(5) The second paragraph of each valuation report reads as follows:
“The Company’s land and buildings are expected to be acquired by the City of Nashville within the foreseeable future via either a negotiated sale or eminent domain proceedings. As of the date of this appraisal, no price for the fixed assets has been discussed. This appraisal was prepared excluding the value of the Company’s real estate assets.”
We were told that the properties had been “targeted for potential sale to the City of Nashville.” And, parenthetically, they were sold to the City.
(6) Since Mercer Capital excluded the real properties from its appraisals, as indicated above, there was no reason to consider the built-in capital gains taxes on the properties.
(7) The estate, the IRS and the Court accepted Mercer Capital’s values of 100% of the common stocks of ESI and ISC without adjustment. Note that this valuation base was at the controlling interest basis. All parties accepted the estate’s suggested 50% minority interest discount (note that Mercer Capital was not consulted by the estate regarding the magnitude of appropriate minority interest discounts or marketability discounts applicable to the estate’s minority interests in the two companies). The sole issue before the Court regarded the applicability of the estate’s suggested 34% capital gains tax on the appreciated real estate in each business. All the arguments were apparently made by counsel for the estate and for the IRS. The record mentions no expert testimony on the issue. For a fact, no representative of Mercer Capital was called upon to testify.
This communication has been written to make several points:
- Based upon NO EXPERT TESTIMONY, the Court found that consideration of built-in capital gains is “speculative” and therefore, should not be considered. This decision will undoubtedly be cited by some (including the IRS) regarding the trapped-in gains issue, but it is based on no new expert testimony or evidence.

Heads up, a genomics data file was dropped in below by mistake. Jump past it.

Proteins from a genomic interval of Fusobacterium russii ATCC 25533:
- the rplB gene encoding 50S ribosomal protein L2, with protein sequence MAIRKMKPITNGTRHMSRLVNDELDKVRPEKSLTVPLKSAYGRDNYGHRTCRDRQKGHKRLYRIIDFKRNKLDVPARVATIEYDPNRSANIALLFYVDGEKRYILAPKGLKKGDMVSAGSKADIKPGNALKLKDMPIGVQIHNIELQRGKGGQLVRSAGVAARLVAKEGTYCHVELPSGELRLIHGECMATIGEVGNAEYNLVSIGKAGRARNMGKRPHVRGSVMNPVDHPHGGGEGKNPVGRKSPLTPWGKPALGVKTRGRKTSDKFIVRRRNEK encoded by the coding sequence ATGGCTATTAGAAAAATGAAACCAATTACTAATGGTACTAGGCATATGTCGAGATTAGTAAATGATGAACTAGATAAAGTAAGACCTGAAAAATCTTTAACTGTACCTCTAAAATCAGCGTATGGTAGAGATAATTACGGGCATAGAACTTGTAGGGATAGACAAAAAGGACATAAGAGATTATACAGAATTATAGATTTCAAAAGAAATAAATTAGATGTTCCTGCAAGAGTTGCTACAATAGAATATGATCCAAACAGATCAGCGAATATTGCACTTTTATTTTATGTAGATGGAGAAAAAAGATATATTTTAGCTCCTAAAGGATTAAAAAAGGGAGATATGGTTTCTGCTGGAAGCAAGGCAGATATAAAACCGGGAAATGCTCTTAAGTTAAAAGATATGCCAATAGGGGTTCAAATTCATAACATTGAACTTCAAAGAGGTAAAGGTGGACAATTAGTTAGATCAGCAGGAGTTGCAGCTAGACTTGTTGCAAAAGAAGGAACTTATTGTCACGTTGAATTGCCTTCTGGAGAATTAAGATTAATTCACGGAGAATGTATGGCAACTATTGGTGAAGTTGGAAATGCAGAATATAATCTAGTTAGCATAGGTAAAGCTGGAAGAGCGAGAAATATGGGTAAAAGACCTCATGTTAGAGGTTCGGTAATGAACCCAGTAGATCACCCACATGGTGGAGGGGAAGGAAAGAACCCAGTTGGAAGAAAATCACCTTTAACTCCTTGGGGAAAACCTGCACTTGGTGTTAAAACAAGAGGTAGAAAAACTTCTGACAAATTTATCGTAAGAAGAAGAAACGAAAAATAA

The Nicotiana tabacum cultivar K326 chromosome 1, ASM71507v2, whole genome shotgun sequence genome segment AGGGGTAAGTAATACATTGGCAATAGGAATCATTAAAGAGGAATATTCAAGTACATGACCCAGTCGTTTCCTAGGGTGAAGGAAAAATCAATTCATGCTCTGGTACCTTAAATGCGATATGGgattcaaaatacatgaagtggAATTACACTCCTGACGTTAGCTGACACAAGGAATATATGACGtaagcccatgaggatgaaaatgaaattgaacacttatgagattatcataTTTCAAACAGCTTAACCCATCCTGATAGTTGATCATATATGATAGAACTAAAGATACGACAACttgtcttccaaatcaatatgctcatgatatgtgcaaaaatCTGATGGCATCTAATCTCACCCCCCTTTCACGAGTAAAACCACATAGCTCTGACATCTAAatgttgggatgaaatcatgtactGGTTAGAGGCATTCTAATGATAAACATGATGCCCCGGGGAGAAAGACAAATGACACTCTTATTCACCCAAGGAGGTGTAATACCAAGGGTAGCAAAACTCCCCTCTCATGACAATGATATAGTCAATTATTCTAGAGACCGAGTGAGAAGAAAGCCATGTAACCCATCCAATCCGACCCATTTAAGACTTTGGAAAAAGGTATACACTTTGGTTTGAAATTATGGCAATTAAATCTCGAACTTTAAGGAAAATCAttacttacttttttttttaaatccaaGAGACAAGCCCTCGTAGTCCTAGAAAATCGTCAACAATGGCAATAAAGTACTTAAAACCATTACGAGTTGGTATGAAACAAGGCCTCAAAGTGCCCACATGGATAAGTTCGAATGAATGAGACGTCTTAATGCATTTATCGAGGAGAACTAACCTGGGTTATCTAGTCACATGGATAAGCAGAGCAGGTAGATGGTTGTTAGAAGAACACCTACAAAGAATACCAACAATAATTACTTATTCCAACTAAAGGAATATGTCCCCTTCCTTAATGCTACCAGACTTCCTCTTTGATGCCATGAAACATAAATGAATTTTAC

- Mercer Capital’s role in the litigation appears to have been misunderstood by the Court (we had no role), and the decision implicitly suggests that we concurred with the estate’s treatment of the real estate and the embedded capital gains. We actually believe that hypothetical and real willing buyers and sellers have hypothetical or real negotiations over embedded capital gains, and that ultimate truth often lies somewhere between a fully taxable consideration of the gains and a no tax consideration, but much closer to the fully taxable consideration. Differences in treatment of this question in operating companies versus holding companies is beyond the scope of this communication.
- MERCER CAPITAL’S APPRAISALS WERE USED BY THE COMPANIES WHICH RETAINED US OUT OF CONTEXT. Had we been retained to provide valuations for the estate’s minority interests of ESI and ISC, we would have excluded a consideration of a control premium on the operating businesses, and would have considered the application of an appropriate MARKETABILITY DISCOUNT applicable to the nonmarketable minority interests of each company held by the estate.
- The Welch case reinforces a point we have made many times, that business appraisers need to be exceedingly careful in citing Tax Court decisions as support for positions taken in tax-related valuations.
Reprinted from Mercer Capital’s E-Law Newsletter 98-01, October 23, 1998.